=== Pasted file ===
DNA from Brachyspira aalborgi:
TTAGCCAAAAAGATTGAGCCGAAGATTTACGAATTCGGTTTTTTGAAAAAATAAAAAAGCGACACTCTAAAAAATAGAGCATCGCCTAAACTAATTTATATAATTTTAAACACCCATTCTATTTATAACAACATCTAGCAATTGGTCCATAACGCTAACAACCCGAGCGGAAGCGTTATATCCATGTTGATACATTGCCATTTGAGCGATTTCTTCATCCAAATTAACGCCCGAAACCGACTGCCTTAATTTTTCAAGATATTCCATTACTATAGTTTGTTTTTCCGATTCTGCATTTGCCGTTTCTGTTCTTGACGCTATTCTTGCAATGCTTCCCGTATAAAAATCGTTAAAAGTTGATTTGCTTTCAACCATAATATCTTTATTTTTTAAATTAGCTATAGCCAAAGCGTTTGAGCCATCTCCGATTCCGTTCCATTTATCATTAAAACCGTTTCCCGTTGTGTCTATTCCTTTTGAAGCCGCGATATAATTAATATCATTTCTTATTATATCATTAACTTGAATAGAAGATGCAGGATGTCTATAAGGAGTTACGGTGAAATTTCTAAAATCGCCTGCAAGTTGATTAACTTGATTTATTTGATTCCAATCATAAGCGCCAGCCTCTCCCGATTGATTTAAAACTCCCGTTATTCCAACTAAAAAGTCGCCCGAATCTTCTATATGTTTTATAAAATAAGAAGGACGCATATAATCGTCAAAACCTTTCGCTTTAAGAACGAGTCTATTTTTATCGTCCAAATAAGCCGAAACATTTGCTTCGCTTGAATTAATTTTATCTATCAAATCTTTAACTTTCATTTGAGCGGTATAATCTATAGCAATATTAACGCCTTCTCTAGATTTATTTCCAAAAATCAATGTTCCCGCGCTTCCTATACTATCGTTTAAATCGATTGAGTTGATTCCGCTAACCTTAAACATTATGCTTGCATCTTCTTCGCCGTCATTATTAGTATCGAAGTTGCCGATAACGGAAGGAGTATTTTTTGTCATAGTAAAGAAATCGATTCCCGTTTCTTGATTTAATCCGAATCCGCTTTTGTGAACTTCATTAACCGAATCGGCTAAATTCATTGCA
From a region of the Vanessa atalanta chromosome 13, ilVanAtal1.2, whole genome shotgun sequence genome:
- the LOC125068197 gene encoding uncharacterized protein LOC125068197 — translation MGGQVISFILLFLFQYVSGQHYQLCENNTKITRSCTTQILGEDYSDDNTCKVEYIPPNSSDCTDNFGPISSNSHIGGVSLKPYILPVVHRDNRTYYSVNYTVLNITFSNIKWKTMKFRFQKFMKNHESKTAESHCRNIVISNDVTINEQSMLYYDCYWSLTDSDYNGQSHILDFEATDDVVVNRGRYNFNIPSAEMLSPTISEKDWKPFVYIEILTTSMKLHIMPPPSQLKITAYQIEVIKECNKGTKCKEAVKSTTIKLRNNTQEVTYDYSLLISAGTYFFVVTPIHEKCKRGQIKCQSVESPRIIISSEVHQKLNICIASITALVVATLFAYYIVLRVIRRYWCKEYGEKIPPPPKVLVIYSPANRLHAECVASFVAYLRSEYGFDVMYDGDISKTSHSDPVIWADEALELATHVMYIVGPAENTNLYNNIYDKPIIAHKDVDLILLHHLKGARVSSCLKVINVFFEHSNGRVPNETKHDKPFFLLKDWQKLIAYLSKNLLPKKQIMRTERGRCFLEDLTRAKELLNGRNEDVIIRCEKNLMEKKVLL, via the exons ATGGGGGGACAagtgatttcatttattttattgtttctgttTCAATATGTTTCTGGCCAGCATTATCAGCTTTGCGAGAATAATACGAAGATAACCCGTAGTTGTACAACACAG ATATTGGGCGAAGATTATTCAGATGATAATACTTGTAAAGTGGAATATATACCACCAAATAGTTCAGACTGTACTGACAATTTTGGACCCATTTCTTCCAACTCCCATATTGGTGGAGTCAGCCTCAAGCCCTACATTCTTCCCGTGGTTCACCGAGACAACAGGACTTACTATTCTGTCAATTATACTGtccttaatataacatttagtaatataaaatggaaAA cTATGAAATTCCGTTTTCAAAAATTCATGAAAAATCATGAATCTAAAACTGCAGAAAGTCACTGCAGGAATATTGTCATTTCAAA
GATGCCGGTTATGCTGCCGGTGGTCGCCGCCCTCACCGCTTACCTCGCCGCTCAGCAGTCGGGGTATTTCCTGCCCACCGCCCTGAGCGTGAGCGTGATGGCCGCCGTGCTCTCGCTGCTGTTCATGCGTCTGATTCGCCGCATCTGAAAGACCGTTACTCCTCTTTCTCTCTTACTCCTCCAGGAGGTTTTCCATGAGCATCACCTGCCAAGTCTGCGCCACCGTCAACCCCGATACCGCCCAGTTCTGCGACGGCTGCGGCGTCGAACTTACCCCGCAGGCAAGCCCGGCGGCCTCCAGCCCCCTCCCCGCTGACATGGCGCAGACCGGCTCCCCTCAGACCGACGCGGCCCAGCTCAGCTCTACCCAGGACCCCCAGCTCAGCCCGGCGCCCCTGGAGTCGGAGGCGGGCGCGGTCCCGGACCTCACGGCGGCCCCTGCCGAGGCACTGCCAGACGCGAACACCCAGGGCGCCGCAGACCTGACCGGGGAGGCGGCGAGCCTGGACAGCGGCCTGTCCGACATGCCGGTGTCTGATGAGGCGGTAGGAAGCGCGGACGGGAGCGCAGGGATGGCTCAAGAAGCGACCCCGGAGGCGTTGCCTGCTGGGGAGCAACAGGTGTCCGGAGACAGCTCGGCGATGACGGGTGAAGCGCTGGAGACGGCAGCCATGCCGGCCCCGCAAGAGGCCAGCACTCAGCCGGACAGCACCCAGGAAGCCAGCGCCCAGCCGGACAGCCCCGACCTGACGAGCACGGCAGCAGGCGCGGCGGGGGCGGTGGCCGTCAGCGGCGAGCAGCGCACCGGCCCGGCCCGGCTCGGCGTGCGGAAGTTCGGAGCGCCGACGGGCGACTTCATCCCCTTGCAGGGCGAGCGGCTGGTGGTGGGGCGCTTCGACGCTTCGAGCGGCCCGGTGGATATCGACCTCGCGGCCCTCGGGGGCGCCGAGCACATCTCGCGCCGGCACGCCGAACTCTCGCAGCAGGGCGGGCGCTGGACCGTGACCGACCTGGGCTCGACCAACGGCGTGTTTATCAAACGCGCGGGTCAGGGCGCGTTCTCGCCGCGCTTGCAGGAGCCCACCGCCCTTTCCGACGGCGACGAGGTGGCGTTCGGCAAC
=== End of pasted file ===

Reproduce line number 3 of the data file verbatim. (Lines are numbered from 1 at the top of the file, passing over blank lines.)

From a region of the Vanessa atalanta chromosome 13, ilVanAtal1.2, whole genome shotgun sequence genome: